Heritage Wants A New Zone

November 21, 2007
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GRAND RAPIDS — City Administrative Analyst Haris Alibasic said for residential blocks to be granted a Neighborhood Enterprise Zone, a sector should have a catalyst project.

At least that has been the pattern for the first three NEZs the city has awarded. The most recent designation went to the residential area known as Turner Gateway, which runs along Turner Avenue between Leonard and Bridge streets on the near northwest side.

Union Station at 600 Broadway Ave. NW served as the catalyst NEZ project for that sector when Parkland Properties of West Michigan turned the former Union High School into a condominium complex with a rooftop swimming pool.

“The NEZ works better with a catalyst project,” said Alibasic.

The latest applicant knows that and has one.

The Heritage Hill Association and Stratus Properties LLC have filed a NEZ application with the city for Heritage Square, an area just north of Cherry Street on the city’s southeast side. A zone designation could mean lower taxes for about two dozen properties situated north and south of State Street, just west of Lafayette Avenue and just east of Madison Avenue.

“These properties are the most in need of development,” said Alibasic.

The proposed catalyst project sits almost in the middle of Heritage Square at State Street and Prospect Avenue. Stratus Properties wants to turn a vacant building at 345 State St. SW into a mixed-use development by renovating the existing two floors for commercial use and by adding two stories with 14 condominiums. Alibasic said Stratus Properties is willing to invest more than $4.5 million in the project, called Heritage View Place, and would “spur additional development and help revitalize the area.”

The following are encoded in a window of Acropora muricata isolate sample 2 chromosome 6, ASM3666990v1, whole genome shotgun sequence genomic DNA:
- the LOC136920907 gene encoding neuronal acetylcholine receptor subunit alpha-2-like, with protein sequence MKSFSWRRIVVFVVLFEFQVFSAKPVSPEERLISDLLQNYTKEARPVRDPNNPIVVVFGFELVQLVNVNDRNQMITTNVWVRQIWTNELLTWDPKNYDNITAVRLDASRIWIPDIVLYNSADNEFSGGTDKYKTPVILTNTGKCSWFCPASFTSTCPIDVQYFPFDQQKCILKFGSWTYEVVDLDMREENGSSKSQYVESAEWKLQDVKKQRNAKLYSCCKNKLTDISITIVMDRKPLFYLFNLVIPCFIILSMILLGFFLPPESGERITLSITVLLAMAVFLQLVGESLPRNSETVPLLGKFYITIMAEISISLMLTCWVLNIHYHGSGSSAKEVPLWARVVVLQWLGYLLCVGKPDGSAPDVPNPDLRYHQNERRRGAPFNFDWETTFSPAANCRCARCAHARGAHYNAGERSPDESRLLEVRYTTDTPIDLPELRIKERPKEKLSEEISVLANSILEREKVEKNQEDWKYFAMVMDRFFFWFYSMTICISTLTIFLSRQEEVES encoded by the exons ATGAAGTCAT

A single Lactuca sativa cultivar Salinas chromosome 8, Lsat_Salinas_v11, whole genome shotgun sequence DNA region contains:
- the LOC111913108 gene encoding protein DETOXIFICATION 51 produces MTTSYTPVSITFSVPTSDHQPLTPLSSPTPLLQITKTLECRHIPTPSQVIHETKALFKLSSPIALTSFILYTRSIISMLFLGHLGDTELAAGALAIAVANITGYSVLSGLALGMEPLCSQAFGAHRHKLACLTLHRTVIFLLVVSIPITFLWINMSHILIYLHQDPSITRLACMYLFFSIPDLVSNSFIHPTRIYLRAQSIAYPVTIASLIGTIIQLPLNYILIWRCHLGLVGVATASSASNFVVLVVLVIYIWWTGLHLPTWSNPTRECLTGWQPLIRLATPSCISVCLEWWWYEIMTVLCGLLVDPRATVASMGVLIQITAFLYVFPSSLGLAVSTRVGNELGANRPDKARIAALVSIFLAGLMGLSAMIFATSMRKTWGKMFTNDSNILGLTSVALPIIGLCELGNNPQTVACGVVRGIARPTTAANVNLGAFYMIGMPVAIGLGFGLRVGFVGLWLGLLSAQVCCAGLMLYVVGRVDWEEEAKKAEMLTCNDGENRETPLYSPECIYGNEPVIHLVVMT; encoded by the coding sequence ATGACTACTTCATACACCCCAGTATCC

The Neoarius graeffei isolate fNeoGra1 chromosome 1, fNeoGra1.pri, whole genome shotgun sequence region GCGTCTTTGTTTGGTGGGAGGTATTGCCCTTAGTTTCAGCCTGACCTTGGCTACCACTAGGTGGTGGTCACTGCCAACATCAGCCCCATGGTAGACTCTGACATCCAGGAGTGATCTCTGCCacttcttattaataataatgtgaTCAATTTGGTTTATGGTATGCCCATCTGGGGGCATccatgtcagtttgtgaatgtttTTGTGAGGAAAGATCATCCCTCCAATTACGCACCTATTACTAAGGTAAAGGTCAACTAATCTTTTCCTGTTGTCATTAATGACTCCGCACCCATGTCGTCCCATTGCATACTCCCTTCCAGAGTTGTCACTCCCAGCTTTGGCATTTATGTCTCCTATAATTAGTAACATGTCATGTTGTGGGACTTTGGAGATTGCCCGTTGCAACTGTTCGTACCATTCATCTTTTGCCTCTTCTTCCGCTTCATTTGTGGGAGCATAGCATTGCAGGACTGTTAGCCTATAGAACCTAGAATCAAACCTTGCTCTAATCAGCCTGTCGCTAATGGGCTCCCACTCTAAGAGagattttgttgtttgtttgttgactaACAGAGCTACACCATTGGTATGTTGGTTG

“I’m totally for it. There is a lot of opportunity in this neighborhood,” said 2nd Ward Commissioner Rosalynn Bliss.

But an Neighborhood Enterprise Zone isn’t like a Renaissance Zone, where a tax break is automatically issued to a property owner within the zone.

“Without improvements, property owners don’t get a benefit. They don’t get one simply by being in the NEZ,” said Alibasic.

There are separate requirements for renovation improvements and new construction under the NEZ. For renovations, a property owner must invest from $3,000 to $5,000 in an owner-occupied unit, a figure that depends on whether an owner or a contractor does the work, to qualify for a tax break. In a non-owner-occupied unit, that investment figure ranges from $4,500 to $7,500 a unit. If an owner hires a contractor, the higher figure applies.

The requirement for new construction is the project must primarily be a residential development and at least one unit must be occupied by an owner as a principal residence.

As for the tax breaks, half of the value of a building prior to a renovation is put on a special tax roll, and that value is frozen for 12 years. The tax is computed for the improved property by multiplying the frozen value by the current total tax rate, so the improved portion does not get taxed for 12 years.

The taxes for new construction are computed by multiplying half the new building’s value by the average statewide tax rate from the previous year, a rate that is determined by the State Board of Assessors. The resulting tax break also lasts for a dozen years.

City commissioners will hold a hearing on the NEZ request for Heritage Square in a few weeks and are likely to vote on the application early next year. Should the neighborhood join Turner Gateway, North Baxter and Belknap Lookout as a NEZ, it would be the smallest of the four to be designated.

“This remains a good tool because a vacant property can be turned into housing,” said 2nd Ward Commissioner Rick Tormala.

The authority for the city to grant a Neighborhood Enterprise Zone comes from P.A. 147 of 1992, the Neighborhood Enterprise Zone Act.

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